How can I keep my credit card information safe?

Keeping your credit card information safe requires constant vigilance in your day-to-day use, and particularly in your digital lifestyle. Here are five tips you may not have heard before, and three you hear all the time that deserve repeating:

1. Did you know an underhanded waitperson or retail clerk could copy your account information on the card’s magnetic stripe with a small handheld device and then use it to make fraudulent transactions on your account? They could, and that’s why it is a good idea never to let your credit card out of your sight. The next time you pay at a restaurant table, think about walking over to the payment terminal to keep your credit card information safe. At gas stations avoid leaving your card inside while you pump outside.

2. Unsecured wireless networks, especially public hotspots, are vulnerable to eavesdropping or “evil twin” attacks, where you are fooled into using a hacker’s wireless network instead of the real public one. Only enter your credit card data (or log into your bank account) on a secure network.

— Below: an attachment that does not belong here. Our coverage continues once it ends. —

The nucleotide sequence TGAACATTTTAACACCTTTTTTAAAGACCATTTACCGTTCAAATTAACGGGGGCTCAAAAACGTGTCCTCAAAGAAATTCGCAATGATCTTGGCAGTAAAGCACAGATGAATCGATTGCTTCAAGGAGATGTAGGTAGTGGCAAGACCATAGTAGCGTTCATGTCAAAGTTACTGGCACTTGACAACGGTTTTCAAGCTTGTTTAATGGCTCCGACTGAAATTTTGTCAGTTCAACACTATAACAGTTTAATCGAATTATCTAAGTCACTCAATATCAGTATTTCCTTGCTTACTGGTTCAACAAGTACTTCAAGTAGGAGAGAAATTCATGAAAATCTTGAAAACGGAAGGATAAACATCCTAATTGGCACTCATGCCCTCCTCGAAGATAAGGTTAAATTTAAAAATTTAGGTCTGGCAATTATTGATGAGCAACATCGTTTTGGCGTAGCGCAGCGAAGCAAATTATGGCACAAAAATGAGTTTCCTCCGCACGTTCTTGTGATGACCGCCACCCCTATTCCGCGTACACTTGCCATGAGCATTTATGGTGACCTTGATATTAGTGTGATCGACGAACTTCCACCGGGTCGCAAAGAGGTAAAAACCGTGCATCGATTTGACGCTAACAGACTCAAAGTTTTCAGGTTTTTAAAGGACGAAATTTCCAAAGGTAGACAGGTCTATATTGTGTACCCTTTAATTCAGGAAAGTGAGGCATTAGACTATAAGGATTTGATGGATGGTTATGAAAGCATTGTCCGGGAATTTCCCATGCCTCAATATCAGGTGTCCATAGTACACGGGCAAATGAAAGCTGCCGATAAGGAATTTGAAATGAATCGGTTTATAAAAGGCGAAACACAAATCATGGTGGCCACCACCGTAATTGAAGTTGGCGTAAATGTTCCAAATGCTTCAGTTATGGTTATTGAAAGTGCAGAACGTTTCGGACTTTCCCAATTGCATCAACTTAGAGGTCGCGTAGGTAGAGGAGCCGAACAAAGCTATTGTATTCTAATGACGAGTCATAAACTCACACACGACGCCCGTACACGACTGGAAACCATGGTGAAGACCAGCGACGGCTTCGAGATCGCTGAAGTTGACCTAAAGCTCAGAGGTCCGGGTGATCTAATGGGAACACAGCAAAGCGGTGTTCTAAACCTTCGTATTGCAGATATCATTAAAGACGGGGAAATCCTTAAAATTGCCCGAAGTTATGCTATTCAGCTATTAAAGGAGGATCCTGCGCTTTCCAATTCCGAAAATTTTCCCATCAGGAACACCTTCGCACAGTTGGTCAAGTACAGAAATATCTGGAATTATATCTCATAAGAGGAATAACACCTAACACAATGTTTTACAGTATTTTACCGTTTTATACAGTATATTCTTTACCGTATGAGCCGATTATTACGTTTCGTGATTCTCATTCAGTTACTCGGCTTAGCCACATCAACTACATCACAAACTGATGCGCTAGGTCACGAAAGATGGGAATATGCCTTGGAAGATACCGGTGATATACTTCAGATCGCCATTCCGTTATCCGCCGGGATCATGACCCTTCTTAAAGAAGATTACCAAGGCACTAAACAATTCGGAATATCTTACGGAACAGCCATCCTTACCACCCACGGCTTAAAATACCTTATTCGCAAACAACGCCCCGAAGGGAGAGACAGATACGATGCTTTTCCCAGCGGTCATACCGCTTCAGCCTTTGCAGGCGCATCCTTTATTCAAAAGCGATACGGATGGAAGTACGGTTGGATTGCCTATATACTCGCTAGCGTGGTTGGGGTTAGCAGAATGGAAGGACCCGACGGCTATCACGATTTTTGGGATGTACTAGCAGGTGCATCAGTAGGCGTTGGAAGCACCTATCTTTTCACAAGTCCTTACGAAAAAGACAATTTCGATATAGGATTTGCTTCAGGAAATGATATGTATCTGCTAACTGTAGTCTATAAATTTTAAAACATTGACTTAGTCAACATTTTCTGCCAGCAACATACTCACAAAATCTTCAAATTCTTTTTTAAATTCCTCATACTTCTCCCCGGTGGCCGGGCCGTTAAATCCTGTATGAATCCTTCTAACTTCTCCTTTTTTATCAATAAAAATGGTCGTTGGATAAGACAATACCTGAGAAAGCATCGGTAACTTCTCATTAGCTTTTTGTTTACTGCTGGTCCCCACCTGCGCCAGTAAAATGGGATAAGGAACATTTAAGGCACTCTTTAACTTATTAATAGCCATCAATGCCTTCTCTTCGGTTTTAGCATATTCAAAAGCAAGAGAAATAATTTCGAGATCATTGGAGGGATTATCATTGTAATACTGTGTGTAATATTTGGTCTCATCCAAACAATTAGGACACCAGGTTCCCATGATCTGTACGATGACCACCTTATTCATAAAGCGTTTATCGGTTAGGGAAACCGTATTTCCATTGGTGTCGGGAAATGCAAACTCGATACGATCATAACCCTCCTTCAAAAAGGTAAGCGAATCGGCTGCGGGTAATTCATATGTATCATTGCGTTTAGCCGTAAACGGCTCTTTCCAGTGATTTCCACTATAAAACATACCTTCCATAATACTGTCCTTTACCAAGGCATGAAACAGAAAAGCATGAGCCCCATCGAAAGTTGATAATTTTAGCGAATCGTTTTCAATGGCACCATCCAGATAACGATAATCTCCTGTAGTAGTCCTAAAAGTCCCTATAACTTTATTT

3. Before you pay online, first, be sure you are buying from a reputable company. (See also, How do I know if I can trust a Web site?) Then look in the browser address bar for the “s” (secure) in https://… Click on the padlock to check that the site belongs to the company you think it does. Use an anti-phishing filter in your browser. Uncheck the “store my credit card for future purchases” option. And most important, never pay online from a PC that is not thoroughly protected with up-to-date anti-spyware and anti-virus software. Studies show 84% of phishing sites target credit card numbers and other personal financial information.

4. Request from your bank a credit card that supports a security feature for online purchases called MasterCard SecureCode or Verified by Visa. These cards give you added protection using a PIN code that you must enter to authorize online purchases. That way if someone steals your account information, thousands of participating online merchants would decline the fraudulent purchases. Better yet request from your bank or credit card company that they issue you an EMV-compliant chip and PIN card. (For more information, see What is the safest way to pay online?)

5. When traveling, note the card and customer service numbers. Keep them in a place other than your wallet or purse, so if you lose your cards you know whom to call to turn them off.

And the three you hear all the time and know you should do: monitor transaction activity; shred paper statements that show the account number; and frequently check your credit report.
For more details on these tips, click on these tags: credit card – internet security – online payment – https SSL – hotspots – to see other tips on